The gang finds Ahkmenrah’s parents, and his father, Merenkahre, reveals the purpose and power of the tablet: it was made to keep his family together forever. The tablet is endowed with the power of Khonsu, god of the moon, and needs frequent exposure to moonlight to retain its magic. Lancelot steals the tablet, mistaking it for the Holy Grail, then leaves to find his Lady Guinevere. The tablet continues to corrode, which damages the New York exhibits and threatens their “lives”. The gang splits up to find Lancelot, but Tilly apprehends Larry and locks him and Laaa in the employee break room. Larry reflects upon his relationship with Nicky and then Laaa breaks them out. The gang leaves the museum to continue the search, while Laaa stays behind to keep Tilly detained, during which, they become attracted to each other, but the Trafalgar Square lion statues corner them. Larry distracts the statues with his flashlight and the search continues.

Lancelot has arrived at a local theater showing a production of Camelot, starring Hugh Jackman as King Arthur and Alice Eve as Guinevere. He runs onstage, trying to convince “Guinevere” to join him. The gang arrives soon after and convinces Lancelot he’s mistaken, chasing him to the roof. Larry persuades Lancelot to give him back the tablet to save the other now lifeless exhibits. Larry adjusts the tablet and the moonlight restores it, reanimating the exhibits. Larry returns the tablet to Merenkahre after the New York exhibits decide that the tablet and the pharaohs should stay together. As everyone parts ways, Larry tells Tilly that tomorrow night she will have the greatest job in the world. After returning to New York, the exhibits accept that they will permanently return to their inanimate state and they say goodbye to Larry.

Three years later, Larry has given up his job as a night watchman to become a teacher, and a traveling British Museum exhibition comes to the museum. Tilly gives the tablet to McPhee, whose job Larry had saved by taking the blame for the chaos at the evening event at the beginning of the film. She shows him that all the exhibits have come to life because of the tablet’s power and are partying in the museum. Larry, who is walking by, pauses on the sidewalk to see the flashing lights of the party inside the museum, and smiles.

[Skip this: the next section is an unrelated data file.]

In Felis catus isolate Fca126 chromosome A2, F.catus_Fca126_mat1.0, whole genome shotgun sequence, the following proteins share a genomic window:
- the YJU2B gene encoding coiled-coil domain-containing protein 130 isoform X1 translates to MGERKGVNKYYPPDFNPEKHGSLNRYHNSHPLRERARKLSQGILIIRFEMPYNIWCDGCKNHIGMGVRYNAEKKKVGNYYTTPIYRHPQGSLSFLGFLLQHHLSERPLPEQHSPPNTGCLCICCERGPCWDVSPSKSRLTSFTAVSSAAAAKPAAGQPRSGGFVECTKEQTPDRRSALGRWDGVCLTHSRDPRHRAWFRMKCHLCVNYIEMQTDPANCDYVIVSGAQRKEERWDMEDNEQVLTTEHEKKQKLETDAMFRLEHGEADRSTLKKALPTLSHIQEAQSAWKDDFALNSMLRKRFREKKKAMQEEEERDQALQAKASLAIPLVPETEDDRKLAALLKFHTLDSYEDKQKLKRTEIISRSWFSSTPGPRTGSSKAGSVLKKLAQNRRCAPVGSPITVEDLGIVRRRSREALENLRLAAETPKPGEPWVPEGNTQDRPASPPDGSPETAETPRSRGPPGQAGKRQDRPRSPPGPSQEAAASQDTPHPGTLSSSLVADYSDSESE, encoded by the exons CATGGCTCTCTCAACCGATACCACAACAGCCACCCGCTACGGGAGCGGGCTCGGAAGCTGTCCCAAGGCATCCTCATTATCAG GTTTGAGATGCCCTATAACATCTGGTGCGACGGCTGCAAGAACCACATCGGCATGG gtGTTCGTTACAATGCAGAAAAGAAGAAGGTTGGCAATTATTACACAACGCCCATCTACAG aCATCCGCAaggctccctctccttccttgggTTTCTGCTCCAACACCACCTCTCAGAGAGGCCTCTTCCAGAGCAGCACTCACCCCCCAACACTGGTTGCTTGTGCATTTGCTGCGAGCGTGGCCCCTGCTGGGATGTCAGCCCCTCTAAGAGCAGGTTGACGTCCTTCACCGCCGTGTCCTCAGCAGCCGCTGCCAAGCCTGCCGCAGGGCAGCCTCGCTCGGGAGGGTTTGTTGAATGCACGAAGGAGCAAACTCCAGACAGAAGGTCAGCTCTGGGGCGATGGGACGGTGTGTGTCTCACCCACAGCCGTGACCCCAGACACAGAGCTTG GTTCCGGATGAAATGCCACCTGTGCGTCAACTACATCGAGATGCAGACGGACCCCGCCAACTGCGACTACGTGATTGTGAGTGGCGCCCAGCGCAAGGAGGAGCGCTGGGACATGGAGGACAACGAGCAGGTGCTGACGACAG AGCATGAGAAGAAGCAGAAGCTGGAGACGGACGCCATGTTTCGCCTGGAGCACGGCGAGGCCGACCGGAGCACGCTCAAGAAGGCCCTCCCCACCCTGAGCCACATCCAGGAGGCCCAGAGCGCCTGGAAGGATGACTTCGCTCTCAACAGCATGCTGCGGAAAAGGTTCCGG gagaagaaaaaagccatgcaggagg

REVIEW:

Sometimes a franchise comes along and fills audiences with wonder and delight in every installment. Other times, they start off with such promise, only to crash and burn. With Night at the Museum: Secret of the Tomb, this franchise seems to be coming to an end. Will it go out with a bang and be remembered or simply slink off unnoticed?

What is this about?

Security guard Larry Daley plunges into an adventure that transports him to a London museum, where he’s surrounded by a new set of artifacts — including the remains of an Egyptian pharaoh who’s resurrected by a magic tablet.

What did I like?

Origin. We’ve had this magic tablet at the center of things for two films now, but no one has really gone into the history about it. That is where it comes from, how it got its powers, etc. We finally get some answers with this film, as we learn it is powered by moonlight and was given said magical powers through some ancient Egyptian ritual. I am so glad that they gave us the origin, rather than just assume we don’t want to know or come to our own conclusions. Something like this deserves, née, needs an origin story.

Power of 3. As this is the third film in the franchise, it seems only fitting to bring back the three guards from the first film. Before you get excited, Mickey Rooney, Bill Cobbs, and Dick van Dyke (who can still dance as well as he did in his heyday, btw) serve as nothing more than a cameo, or fan service. Their appearance wasn’t necessarily needed, but it was nice to see them. Having said that, van Dyke’s character is tied in to the film’s opening, so his part was a bit necessary.